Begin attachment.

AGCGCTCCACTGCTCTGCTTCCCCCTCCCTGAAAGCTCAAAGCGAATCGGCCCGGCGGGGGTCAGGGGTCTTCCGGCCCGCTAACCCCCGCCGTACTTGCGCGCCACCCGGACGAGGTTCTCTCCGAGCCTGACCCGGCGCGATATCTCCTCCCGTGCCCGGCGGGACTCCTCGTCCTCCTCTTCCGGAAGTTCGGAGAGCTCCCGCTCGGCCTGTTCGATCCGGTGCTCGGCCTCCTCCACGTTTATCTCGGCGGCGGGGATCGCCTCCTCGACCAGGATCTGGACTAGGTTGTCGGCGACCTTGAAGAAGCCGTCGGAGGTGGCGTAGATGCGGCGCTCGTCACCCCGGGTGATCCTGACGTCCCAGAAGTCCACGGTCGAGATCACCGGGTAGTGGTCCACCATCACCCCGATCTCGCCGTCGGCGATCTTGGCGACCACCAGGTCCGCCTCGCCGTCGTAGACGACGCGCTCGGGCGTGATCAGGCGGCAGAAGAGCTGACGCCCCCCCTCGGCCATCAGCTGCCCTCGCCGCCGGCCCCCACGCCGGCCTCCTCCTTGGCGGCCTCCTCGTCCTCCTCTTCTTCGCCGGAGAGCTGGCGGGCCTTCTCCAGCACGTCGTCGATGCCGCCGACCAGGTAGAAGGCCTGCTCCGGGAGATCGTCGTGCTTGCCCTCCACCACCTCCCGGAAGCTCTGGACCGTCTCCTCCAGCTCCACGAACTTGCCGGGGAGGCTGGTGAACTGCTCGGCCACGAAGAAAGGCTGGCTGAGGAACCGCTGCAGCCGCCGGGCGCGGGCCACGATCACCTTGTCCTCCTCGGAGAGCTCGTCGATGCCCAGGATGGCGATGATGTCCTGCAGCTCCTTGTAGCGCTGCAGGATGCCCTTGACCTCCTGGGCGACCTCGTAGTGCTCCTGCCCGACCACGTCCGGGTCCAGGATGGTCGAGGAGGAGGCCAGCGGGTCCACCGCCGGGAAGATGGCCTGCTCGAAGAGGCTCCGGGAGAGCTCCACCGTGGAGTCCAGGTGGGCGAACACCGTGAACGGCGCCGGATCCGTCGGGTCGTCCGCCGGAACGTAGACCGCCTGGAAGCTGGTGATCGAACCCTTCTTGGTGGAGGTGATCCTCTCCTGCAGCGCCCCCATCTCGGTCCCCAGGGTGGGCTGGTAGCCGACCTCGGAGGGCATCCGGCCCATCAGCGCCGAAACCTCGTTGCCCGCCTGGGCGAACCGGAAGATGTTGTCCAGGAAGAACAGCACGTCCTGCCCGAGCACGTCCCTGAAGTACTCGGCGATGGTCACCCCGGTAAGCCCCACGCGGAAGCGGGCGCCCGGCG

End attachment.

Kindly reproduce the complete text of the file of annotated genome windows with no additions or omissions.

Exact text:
AGCGCTCCACTGCTCTGCTTCCCCCTCCCTGAAAGCTCAAAGCGAATCGGCCCGGCGGGGGTCAGGGGTCTTCCGGCCCGCTAACCCCCGCCGTACTTGCGCGCCACCCGGACGAGGTTCTCTCCGAGCCTGACCCGGCGCGATATCTCCTCCCGTGCCCGGCGGGACTCCTCGTCCTCCTCTTCCGGAAGTTCGGAGAGCTCCCGCTCGGCCTGTTCGATCCGGTGCTCGGCCTCCTCCACGTTTATCTCGGCGGCGGGGATCGCCTCCTCGACCAGGATCTGGACTAGGTTGTCGGCGACCTTGAAGAAGCCGTCGGAGGTGGCGTAGATGCGGCGCTCGTCACCCCGGGTGATCCTGACGTCCCAGAAGTCCACGGTCGAGATCACCGGGTAGTGGTCCACCATCACCCCGATCTCGCCGTCGGCGATCTTGGCGACCACCAGGTCCGCCTCGCCGTCGTAGACGACGCGCTCGGGCGTGATCAGGCGGCAGAAGAGCTGACGCCCCCCCTCGGCCATCAGCTGCCCTCGCCGCCGGCCCCCACGCCGGCCTCCTCCTTGGCGGCCTCCTCGTCCTCCTCTTCTTCGCCGGAGAGCTGGCGGGCCTTCTCCAGCACGTCGTCGATGCCGCCGACCAGGTAGAAGGCCTGCTCCGGGAGATCGTCGTGCTTGCCCTCCACCACCTCCCGGAAGCTCTGGACCGTCTCCTCCAGCTCCACGAACTTGCCGGGGAGGCTGGTGAACTGCTCGGCCACGAAGAAAGGCTGGCTGAGGAACCGCTGCAGCCGCCGGGCGCGGGCCACGATCACCTTGTCCTCCTCGGAGAGCTCGTCGATGCCCAGGATGGCGATGATGTCCTGCAGCTCCTTGTAGCGCTGCAGGATGCCCTTGACCTCCTGGGCGACCTCGTAGTGCTCCTGCCCGACCACGTCCGGGTCCAGGATGGTCGAGGAGGAGGCCAGCGGGTCCACCGCCGGGAAGATGGCCTGCTCGAAGAGGCTCCGGGAGAGCTCCACCGTGGAGTCCAGGTGGGCGAACACCGTGAACGGCGCCGGATCCGTCGGGTCGTCCGCCGGAACGTAGACCGCCTGGAAGCTGGTGATCGAACCCTTCTTGGTGGAGGTGATCCTCTCCTGCAGCGCCCCCATCTCGGTCCCCAGGGTGGGCTGGTAGCCGACCTCGGAGGGCATCCGGCCCATCAGCGCCGAAACCTCGTTGCCCGCCTGGGCGAACCGGAAGATGTTGTCCAGGAAGAACAGCACGTCCTGCCCGAGCACGTCCCTGAAGTACTCGGCGATGGTCACCCCGGTAAGCCCCACGCGGAAGCGGGCGCCCGGCG